Thai businesses encouraged to seek opportunities in Brazil

Economy May 02, 2014 00:00

By Petchanet Pratruangkrai


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Despite the difficulties imposed by distance and research costs, Thai businesses, particularly small and medium-sized enterprises, have been urged to penetrate Brazil as a land with a growing middle-class population.

At a seminar this week titled "Brazil: Treasure of Latin America" organised by the Foreign Affairs Ministry, panellists advised Thai entrepreneurs to explore that country for business opportunities, as the initial costs could bring big pay-offs in the long run.

Pitchayaphant Charnbhumidol, Thailand’s ambassador to Brazil, said Thai enterprises had rarely invested in that country, put off by its long distance from home and their lack of knowledge of the market. However, great opportunities are waiting for Thai enterprises that explore this market.

"Seamless trading in the global economy has opened up opportunities for every country to explore Latin America, and Brazil could be an efficient gateway for us to penetrate this region. Thais should not be afraid of distance or the cost of exploration, but benefit from the Internet and high technology to do business with Brazil," said the ambassador.

Brazil is expected to become the fifth-largest economy in the world by 2020, from seventh at present.

Its largest cities are consolidating their positions as global investment headquarters, not only for Brazil but for the entire Latin America region. Currently, more than 240 multilateral companies have headquarters in Brazil. It is a member of the Southern Common Market (Mercado Comun do Sul, or Mercosur) and is connected to all countries in South America by free-trade agreements.

Pitchayaphant said not only large companies could do businesses with Brazil, but also SMEs. Thai SMEs may need to spend some money for initial exploration in Brazil and seek partners, but it would be a worthwhile investment in the long run.

He advised SMEs to contact the Thai Embassy in Brazil for assistance in finding business partners there. After that they can use modern technology to connect with their local partners.

He pointed out that many business opportunities were waiting for Thai enterprises in the near future because Brazil has a large middle-class population with high incomes and spending power. They will want higher-quality goods and brand-name products, as well as quality services.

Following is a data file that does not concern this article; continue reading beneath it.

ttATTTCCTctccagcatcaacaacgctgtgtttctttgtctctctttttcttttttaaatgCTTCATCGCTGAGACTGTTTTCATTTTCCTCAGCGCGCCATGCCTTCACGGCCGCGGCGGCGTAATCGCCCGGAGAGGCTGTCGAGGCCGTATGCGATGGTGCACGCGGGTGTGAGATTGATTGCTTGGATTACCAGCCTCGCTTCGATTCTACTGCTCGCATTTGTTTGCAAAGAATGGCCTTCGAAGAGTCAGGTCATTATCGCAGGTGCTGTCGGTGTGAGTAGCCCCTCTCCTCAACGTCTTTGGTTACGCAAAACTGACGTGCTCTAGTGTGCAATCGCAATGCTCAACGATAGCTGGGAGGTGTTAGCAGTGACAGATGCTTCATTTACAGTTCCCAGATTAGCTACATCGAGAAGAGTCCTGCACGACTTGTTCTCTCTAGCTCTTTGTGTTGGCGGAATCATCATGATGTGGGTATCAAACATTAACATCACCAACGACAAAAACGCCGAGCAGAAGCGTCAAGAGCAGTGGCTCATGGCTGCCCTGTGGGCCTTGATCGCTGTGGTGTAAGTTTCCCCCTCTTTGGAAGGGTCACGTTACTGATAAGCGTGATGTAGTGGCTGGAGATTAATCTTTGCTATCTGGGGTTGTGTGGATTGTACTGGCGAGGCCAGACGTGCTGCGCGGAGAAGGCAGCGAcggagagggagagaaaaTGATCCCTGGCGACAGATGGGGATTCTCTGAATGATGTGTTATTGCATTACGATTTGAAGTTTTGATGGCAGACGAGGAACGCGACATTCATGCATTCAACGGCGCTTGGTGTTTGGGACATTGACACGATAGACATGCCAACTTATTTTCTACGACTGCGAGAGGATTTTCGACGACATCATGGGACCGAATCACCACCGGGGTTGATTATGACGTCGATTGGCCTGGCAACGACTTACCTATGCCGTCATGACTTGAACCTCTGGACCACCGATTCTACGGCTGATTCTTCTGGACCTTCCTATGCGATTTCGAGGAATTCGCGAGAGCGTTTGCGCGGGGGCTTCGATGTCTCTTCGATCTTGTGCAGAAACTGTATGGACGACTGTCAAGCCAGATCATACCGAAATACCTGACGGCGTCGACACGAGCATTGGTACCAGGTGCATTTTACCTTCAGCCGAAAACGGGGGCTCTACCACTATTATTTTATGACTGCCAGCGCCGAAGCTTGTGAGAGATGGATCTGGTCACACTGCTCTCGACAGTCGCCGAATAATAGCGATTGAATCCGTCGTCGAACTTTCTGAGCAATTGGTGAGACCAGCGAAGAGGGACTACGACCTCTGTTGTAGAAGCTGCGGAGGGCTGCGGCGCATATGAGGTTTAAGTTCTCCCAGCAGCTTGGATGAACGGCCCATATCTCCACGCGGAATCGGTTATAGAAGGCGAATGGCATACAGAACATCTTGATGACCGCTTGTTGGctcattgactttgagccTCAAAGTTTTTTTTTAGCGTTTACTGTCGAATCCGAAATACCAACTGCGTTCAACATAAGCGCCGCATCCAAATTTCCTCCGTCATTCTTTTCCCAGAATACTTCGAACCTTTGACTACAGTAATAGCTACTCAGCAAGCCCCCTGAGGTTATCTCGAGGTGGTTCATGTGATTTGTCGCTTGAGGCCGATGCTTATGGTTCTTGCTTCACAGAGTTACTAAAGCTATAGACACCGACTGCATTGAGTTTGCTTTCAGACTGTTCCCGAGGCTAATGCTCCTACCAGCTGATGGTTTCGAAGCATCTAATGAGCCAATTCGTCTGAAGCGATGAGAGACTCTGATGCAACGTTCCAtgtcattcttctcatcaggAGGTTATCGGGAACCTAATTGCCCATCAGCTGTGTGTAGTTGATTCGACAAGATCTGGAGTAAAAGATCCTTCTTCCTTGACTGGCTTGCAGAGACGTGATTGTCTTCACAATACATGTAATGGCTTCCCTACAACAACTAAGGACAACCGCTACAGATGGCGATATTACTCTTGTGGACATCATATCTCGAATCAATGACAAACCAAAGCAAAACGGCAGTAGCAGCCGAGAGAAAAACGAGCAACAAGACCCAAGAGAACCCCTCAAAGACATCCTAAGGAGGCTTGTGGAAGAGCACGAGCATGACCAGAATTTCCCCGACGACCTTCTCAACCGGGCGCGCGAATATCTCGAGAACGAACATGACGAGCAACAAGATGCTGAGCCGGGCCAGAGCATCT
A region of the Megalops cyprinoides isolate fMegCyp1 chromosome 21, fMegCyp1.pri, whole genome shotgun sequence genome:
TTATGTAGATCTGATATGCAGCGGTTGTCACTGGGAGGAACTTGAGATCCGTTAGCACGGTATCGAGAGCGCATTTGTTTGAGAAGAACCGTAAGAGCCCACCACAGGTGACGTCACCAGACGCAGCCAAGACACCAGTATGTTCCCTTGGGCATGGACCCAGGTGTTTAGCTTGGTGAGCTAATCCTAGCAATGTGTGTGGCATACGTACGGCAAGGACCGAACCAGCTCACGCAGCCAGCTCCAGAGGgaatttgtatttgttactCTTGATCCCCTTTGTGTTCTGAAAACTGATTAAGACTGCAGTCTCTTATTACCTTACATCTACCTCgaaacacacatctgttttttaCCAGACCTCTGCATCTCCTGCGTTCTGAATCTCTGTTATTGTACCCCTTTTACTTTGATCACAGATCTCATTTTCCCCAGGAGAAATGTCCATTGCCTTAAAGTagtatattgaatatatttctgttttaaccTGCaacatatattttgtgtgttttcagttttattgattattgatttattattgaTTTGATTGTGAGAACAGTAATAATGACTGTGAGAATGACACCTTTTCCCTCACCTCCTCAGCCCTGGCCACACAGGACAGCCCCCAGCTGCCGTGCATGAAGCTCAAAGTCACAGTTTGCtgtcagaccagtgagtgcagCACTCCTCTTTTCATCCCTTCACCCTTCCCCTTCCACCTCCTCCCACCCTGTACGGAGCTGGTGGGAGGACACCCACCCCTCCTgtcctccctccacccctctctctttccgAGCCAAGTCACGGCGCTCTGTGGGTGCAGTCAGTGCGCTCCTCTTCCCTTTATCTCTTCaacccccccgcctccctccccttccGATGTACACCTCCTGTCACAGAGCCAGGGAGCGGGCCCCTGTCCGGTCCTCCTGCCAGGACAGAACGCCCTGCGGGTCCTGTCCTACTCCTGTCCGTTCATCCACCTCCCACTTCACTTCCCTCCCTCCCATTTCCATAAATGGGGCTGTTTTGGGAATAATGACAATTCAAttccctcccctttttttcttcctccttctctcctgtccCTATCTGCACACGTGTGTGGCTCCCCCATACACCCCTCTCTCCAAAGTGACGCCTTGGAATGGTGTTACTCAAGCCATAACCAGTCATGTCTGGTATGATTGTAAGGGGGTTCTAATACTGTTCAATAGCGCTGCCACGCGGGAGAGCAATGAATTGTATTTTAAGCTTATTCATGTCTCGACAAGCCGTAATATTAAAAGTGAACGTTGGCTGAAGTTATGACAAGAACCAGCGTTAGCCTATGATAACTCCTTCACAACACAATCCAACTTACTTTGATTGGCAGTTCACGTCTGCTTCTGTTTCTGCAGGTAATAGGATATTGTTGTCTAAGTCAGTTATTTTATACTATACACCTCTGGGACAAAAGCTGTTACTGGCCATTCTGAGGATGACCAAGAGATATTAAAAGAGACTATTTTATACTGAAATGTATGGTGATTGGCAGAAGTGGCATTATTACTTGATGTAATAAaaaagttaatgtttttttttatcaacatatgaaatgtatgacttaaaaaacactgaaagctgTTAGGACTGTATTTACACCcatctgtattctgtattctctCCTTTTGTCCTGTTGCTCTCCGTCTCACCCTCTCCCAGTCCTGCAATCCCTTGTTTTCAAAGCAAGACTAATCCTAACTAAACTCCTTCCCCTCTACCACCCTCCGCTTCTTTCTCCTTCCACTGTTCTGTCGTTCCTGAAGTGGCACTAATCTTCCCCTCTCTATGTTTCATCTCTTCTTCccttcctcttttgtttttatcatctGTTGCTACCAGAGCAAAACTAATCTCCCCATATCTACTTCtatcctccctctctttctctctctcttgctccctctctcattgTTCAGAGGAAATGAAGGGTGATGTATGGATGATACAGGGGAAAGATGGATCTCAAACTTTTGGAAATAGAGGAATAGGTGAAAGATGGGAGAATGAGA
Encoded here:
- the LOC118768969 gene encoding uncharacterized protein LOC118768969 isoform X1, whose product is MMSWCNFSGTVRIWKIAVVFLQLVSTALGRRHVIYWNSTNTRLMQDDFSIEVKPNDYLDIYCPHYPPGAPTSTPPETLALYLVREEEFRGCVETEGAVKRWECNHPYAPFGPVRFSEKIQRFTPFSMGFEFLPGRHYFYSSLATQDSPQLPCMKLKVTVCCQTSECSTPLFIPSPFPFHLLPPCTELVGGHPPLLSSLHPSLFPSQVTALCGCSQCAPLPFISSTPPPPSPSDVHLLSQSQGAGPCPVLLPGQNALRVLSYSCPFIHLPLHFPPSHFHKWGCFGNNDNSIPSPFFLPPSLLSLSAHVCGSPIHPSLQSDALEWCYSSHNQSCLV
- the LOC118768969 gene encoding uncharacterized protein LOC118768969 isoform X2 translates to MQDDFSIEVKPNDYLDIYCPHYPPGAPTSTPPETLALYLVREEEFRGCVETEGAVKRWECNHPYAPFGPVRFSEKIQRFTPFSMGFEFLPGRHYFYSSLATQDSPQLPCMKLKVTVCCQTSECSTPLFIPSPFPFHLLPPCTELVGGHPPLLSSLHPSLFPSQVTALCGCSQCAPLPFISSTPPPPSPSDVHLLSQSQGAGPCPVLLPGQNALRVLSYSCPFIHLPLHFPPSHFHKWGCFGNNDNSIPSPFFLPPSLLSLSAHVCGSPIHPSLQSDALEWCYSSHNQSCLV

The Brazilian middle-class population is expected to reach 118 million this year, while it also has a high number of labourers at more than 107 million.

Brazil has one of the largest consumer markets in the world with more than 201 million inhabitants.

Beside businesses in which Thais are already involved in Brazil, including electric appliances, foods, and rubber products, the ambassador emphasised that cosmetics, pharmaceutical products and herbs, furniture with modern design, medical equipment, and natural spas would be in increasing demand in Brazil.

The country is currently the world’s third-largest market for beauty and healthcare products; third-largest for personal computers; fourth-largest for mobile phones, automobiles and television sets; and fifth-largest for medical equipment.

Pitchayaphant said that after the World Cup soccer tournament is held in Brazil in July, some trading opportunities might dry up. But Brazil still has potential for future investment and trading as the country will also host the Summer Olympic Games in 2016.

Thai construction companies could bid on contracts to develop infrastructure, produce and trade more of sportswear, souvenirs, and hotel and spa services.

So far, only one Thai-Taiwanese joint-venture company, Cal-Comp Electronics (Thailand), has invested in Brazil for manufacture of electronic and telecommunication products.

Krisda Piampongsant, adviser to the Board of Trade of Thailand, said many Thai enterprises were interested in doing more business in Brazil as it is considered a springboard to other South American countries.

He expects that if the Thai government forms closer cooperation with Brazil, trade and investment should grow more in the near future.

Krisda said an Asean-Mercosur free-trade agreement would pave the way for Thai enterprises to penetrate the Latin America market.

Somchai Ansuj, director of the Rio Grande do Sul Development Agency, advised Thai enterprises to study the rules and regulations of each Brazilian state they are interested in penetrating, as the central government has no policy to promote investment, but only local governments.

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